It is like the english words to, too, and two. They all sound the same but mean different things. A C# would be the major 3rd of an A major chord. A Db would be the sus 4 of an Ab sus chord. FYI all the white keys on a piano can also be called by a sharp or flat name. Even double sharps and double flats. It is all to keep the spelling correct in music notation. C# and Db sound the same but are notated differently depending on the context.

They make the same note. That note has different names depending on context. Primarily it depends on the key you are in and if the musical line is going up or down.

C# and Db (two names for the black note in between the C and D white notes) are not necessarily the same thing. One (Db) is a minor second *above* C, the other (C#) is a minor second *below* D.

In the typical tuning for modern instruments in the West – twelve-tone equal temperament – the two happen to correspond to the same frequency. But in other tuning systems, they don’t.

If you tune an instrument to a specific key (“just intonation”), the sound of each note is defined by ratios of the key note (“tonic”)’s frequency. If, for example, your key is C, then you define other notes as ratios of the frequency of C. For example, the perfect fifth of the key of C (which happens to be G) is tuned to 3/2 the frequency of C. In just intonation, the minor second – in this case, Db – is 16/15s the base frequency, or 1.0666… times the base frequency. C#, on the other hand, doesn’t exist in the key of C, and its frequency depends on what key it *is* tuned to – but in any event, in just intonation, it won’t be 16/15ths the frequency of C.

In equal temperament, however, the notes are equally spaced. Each note is 2^(1/12) = about 1.0594 the frequency of the previous one. In equal temperament, the notes aren’t tuned to a specific key, and you can use any note in any key and get the same relative ratios between keys – at the cost of those ratios not being quite perfect. In equal temperament, C# is 2^(1/12) the frequency of C, D is 2^(2/12) the frequency of C, and C# is 2^(1/12) *below* the frequency of D, which happens to be…2^(1/12) above the frequency of C. So in this tuning, C# and Db are the same sound.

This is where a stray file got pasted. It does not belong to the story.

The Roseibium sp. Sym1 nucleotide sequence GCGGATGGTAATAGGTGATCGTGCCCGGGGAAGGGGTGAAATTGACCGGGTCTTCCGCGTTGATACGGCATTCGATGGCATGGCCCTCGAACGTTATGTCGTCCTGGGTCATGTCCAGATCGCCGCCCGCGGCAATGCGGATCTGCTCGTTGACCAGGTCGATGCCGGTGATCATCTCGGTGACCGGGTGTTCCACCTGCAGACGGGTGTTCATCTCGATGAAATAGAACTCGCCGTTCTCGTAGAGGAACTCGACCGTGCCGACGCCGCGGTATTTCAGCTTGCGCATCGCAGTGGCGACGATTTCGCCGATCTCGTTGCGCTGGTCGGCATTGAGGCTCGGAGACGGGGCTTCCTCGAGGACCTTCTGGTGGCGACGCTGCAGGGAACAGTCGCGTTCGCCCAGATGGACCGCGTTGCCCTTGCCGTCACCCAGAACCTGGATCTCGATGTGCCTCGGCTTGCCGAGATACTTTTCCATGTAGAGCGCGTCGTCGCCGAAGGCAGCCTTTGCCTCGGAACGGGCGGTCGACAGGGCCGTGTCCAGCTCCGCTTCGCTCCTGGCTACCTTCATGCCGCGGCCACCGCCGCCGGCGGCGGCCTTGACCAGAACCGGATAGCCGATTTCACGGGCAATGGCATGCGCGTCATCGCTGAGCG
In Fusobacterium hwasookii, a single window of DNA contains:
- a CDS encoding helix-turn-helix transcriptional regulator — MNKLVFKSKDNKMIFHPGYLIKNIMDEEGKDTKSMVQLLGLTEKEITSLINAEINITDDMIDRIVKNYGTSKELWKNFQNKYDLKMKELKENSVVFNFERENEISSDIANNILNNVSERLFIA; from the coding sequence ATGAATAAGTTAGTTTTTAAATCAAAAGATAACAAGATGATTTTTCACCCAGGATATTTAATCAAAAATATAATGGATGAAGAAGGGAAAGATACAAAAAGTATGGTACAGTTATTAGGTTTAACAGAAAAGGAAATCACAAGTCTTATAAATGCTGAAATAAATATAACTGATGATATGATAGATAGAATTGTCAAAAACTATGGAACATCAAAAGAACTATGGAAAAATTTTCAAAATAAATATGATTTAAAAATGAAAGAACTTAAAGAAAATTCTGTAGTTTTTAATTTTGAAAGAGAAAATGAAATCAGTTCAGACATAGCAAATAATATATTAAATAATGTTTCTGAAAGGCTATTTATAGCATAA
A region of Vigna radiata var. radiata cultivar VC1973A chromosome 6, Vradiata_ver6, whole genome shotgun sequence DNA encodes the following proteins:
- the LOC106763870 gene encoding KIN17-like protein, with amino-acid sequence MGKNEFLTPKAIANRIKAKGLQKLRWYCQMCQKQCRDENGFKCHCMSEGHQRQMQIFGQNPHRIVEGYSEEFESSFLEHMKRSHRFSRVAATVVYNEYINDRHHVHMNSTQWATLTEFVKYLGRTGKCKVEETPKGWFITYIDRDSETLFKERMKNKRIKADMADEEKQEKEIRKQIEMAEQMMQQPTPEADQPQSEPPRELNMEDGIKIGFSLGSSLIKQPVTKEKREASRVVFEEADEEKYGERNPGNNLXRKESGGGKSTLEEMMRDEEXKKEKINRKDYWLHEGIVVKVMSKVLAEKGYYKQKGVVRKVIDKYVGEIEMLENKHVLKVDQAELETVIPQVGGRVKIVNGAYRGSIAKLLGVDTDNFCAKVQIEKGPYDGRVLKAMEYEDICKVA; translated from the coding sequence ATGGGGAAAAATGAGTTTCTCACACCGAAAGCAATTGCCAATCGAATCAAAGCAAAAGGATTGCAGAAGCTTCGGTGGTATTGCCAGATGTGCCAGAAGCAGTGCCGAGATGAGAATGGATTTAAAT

We call these kinds of notes that are the same in equal temperament but not just intonation, *enharmonically equivalent*. In equal temperament you can freely swap one for the other. In just intonation, swapping one for the other changes the quality of the interval between notes, creating a dissonant [wolf interval](https://en.wikipedia.org/wiki/Wolf_interval).

They actually have more than that. For example the note between C and D can be denoted D♭ (D flat), C♯ (C sharp) or B𝄪 (B double sharp). There is also a double flat symbol ♭♭. The white keys also have multiple names – for example C is also B♯ and D♭♭.

This is all mostly just for notational convenience. Sharp and flat signs usually last for a whole bar, or if they’re in the key signature then they last until there is a key change. To cancel them out you use a ♮ (natural) sign. But if you need to use both C and C♯ repeatedly within a bar this can get painful, so it might be more convenient to write the C♯ as D♭, or (more rarely) the C as B♯.

Also I think historically C♯ and D♭ were used to refer to slightly different frequenices. Some harpsichords even had two black keys for every one on a modern piano, tuned to those two different notes. Modern Western music overwhelmingly uses the “equal temperament” system in which there are just 12 distinct notes in each octave, so C♯ and D♭ are just two names for the same thing. But those older traditions influenced the development of musical notation somewhat.